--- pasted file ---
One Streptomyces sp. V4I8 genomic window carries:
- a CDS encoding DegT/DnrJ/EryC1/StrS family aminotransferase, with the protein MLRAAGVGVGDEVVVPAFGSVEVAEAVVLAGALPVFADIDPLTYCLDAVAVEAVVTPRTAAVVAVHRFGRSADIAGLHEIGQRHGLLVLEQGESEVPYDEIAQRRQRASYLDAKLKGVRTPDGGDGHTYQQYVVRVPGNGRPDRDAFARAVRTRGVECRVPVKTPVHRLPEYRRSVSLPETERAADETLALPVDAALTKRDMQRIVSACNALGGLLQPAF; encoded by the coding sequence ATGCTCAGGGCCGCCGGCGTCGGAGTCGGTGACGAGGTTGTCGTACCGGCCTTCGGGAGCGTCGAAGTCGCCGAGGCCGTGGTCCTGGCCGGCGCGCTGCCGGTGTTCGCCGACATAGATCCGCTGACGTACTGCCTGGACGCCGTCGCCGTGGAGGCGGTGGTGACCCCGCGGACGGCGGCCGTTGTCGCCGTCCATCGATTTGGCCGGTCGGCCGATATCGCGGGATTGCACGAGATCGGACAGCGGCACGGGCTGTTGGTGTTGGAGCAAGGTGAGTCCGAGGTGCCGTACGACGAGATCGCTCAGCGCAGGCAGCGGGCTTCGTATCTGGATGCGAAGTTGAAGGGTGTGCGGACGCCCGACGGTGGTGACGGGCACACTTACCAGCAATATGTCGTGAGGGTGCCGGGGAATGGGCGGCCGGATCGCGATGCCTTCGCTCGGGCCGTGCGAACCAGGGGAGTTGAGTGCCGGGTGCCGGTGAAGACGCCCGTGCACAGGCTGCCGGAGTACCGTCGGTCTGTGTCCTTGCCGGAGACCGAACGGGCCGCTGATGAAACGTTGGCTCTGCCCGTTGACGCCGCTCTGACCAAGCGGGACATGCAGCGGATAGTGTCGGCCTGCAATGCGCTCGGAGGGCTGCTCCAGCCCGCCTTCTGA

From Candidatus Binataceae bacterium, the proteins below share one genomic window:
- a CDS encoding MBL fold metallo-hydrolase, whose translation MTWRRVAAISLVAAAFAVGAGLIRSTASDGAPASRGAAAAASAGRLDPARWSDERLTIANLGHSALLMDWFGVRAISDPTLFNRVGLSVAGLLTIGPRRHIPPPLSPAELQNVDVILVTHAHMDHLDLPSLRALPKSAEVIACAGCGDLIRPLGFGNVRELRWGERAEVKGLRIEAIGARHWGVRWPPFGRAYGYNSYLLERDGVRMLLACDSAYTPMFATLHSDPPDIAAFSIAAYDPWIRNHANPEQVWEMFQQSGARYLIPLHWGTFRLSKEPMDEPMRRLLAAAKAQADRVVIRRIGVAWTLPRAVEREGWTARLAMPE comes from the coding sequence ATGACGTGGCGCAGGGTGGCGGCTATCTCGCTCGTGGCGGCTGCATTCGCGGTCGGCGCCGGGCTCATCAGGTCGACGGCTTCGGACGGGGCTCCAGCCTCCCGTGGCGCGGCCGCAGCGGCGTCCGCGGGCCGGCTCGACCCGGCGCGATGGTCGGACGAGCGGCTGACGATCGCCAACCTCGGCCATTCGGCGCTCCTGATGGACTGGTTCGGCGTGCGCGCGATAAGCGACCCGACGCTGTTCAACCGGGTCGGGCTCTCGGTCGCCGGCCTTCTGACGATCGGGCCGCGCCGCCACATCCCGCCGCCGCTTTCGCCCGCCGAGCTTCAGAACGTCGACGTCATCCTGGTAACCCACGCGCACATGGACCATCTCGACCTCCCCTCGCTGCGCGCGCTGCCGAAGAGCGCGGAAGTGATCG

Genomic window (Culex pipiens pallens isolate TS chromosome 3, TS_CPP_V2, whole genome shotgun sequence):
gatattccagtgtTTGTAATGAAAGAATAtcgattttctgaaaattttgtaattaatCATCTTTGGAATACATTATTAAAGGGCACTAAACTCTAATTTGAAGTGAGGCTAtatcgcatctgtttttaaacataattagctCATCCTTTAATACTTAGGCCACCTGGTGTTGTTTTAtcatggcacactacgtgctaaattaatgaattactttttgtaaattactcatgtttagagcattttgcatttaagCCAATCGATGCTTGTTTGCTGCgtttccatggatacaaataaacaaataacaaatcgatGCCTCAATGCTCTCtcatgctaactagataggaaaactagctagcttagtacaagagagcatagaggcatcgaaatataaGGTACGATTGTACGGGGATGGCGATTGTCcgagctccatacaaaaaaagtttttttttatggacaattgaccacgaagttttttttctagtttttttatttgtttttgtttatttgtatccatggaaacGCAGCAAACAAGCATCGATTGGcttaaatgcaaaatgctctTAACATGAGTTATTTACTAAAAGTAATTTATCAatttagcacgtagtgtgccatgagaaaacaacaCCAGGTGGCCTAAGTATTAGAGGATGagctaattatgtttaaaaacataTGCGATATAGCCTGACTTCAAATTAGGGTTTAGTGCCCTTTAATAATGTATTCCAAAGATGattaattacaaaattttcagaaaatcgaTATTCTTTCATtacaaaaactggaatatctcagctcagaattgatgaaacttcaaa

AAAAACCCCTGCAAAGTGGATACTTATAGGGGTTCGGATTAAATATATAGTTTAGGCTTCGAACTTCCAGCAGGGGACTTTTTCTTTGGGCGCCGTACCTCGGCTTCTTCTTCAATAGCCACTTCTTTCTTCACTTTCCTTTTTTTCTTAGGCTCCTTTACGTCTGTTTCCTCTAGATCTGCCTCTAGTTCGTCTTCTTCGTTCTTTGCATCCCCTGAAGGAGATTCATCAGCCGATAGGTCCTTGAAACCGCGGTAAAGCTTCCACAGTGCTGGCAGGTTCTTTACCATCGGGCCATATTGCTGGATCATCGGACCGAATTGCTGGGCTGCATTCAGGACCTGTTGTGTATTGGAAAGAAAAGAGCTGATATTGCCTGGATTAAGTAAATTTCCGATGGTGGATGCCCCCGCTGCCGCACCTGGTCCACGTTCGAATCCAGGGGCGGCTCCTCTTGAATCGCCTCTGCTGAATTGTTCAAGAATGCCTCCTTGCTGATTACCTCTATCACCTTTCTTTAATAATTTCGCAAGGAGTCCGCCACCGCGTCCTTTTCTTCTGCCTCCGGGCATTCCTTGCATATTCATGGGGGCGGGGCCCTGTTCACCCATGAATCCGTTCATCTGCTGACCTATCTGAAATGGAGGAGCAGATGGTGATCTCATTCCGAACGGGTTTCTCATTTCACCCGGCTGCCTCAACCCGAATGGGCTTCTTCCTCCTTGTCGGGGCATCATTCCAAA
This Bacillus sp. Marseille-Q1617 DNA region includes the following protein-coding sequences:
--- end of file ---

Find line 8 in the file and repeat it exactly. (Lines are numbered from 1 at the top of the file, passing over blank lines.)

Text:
This Bacillus sp. Marseille-Q1617 DNA region includes the following protein-coding sequences: